In 1955, he was transferred to the USS Leyte, an aircraft carrier. He also gained a promotion to full lieutenant. His first job was gunfire control and he later became assistant navigator. In that, he directed the landing and launching of planes off the carrier.

When docked in Rhode Island, he was able to take leave and drive to see Margot, who was finishing her final semester at Goucher College. She became an elementary school teacher after graduation. They married on Sept. 15, 1956, and would go on to have five children.

...while she didn’t succumb immediately to [his] persuasive charms, she had to admit that he was lively and fun. He, on the other hand, fell for her and it was love at first sight.

Flashback #2

Margot and Ross married in 1956, and they would go on to have five children.

Embracing the Future

While on the USS Leyte, he met Stanley "Fearless" Farwell, brother of the ship’s executive officer and an executive at IBM who was touring the ship. When Mr. Farwell saw that the lieutenant had experience with gunfire control computers, he asked if he’d be interested in interviewing at the pioneering tech company.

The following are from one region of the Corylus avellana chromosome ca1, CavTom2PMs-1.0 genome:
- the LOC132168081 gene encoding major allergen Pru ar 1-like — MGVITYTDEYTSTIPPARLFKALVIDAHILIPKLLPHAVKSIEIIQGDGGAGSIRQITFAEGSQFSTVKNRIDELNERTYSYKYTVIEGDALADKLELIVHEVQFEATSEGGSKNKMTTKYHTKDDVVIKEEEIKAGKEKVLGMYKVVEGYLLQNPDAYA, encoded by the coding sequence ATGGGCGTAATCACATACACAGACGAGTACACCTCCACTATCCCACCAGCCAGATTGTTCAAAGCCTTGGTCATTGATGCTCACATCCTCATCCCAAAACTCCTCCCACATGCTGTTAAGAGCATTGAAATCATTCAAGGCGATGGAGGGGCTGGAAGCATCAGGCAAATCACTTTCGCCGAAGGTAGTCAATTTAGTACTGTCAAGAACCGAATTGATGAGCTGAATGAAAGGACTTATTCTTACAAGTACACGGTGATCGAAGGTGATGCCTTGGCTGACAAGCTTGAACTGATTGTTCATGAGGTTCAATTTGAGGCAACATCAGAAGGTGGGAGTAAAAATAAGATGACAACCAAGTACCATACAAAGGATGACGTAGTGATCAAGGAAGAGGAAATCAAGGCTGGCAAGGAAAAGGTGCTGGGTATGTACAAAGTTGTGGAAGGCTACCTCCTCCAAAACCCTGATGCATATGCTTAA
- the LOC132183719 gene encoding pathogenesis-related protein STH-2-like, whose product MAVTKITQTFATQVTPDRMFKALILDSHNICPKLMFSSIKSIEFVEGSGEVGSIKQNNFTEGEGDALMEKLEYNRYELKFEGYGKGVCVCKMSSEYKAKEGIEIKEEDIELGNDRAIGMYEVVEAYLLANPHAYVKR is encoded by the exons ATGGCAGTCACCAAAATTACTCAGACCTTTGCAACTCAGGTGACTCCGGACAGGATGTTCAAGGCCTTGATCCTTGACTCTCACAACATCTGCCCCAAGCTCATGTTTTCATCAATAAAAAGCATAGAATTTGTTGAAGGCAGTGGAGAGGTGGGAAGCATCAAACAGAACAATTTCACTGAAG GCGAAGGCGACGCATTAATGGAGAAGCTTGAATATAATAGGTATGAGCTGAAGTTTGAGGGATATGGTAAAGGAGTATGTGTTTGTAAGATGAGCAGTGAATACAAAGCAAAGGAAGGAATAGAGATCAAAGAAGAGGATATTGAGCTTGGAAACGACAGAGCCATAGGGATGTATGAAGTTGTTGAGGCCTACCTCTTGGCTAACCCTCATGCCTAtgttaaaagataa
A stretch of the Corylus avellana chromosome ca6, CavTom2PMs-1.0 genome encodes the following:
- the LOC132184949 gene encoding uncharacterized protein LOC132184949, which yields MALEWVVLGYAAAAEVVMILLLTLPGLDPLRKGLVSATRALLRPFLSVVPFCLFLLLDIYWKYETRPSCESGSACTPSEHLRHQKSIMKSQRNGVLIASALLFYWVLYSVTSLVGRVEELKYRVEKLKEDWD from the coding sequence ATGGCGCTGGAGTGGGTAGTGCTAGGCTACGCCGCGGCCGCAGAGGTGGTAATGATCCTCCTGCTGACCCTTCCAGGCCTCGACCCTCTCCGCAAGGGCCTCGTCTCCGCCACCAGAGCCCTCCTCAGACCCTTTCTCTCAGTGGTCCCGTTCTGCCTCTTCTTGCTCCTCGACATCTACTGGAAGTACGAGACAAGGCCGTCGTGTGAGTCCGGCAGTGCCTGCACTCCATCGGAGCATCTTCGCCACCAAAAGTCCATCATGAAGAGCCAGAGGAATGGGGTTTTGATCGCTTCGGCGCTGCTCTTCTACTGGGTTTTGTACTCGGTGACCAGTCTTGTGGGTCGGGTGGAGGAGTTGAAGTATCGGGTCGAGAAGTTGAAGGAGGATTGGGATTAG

"I said, ‘Sir…I’ve always had to look for work. You bet I’m interested. But I’m going to be completely honest with you. I don’t know what you do but make typewriters.’"

Soon after that, Mr. Perot got a call for an interview in Hartford, Conn., and IBM later offered him a sales job.

In 1957, after leaving the Navy and accepting the IBM post in Dallas, he packed their belongings in an older Plymouth and headed to Texas, arriving on June 27 – his 27th birthday.

Their first home in Dallas was a "nice but very small" two-bedroom apartment on Asbury Street, near Southern Methodist University. Rent was reduced to $110 a month after the landlord and Mr. Perot agreed that he’d also be the gardener, handyman and property manager.

"One thing my dad taught me was that everything was a negotiation," Mr. Perot said.

Even after he began working at IBM, he served an additional five years in the Naval Reserves and continued to support the Navy throughout his life.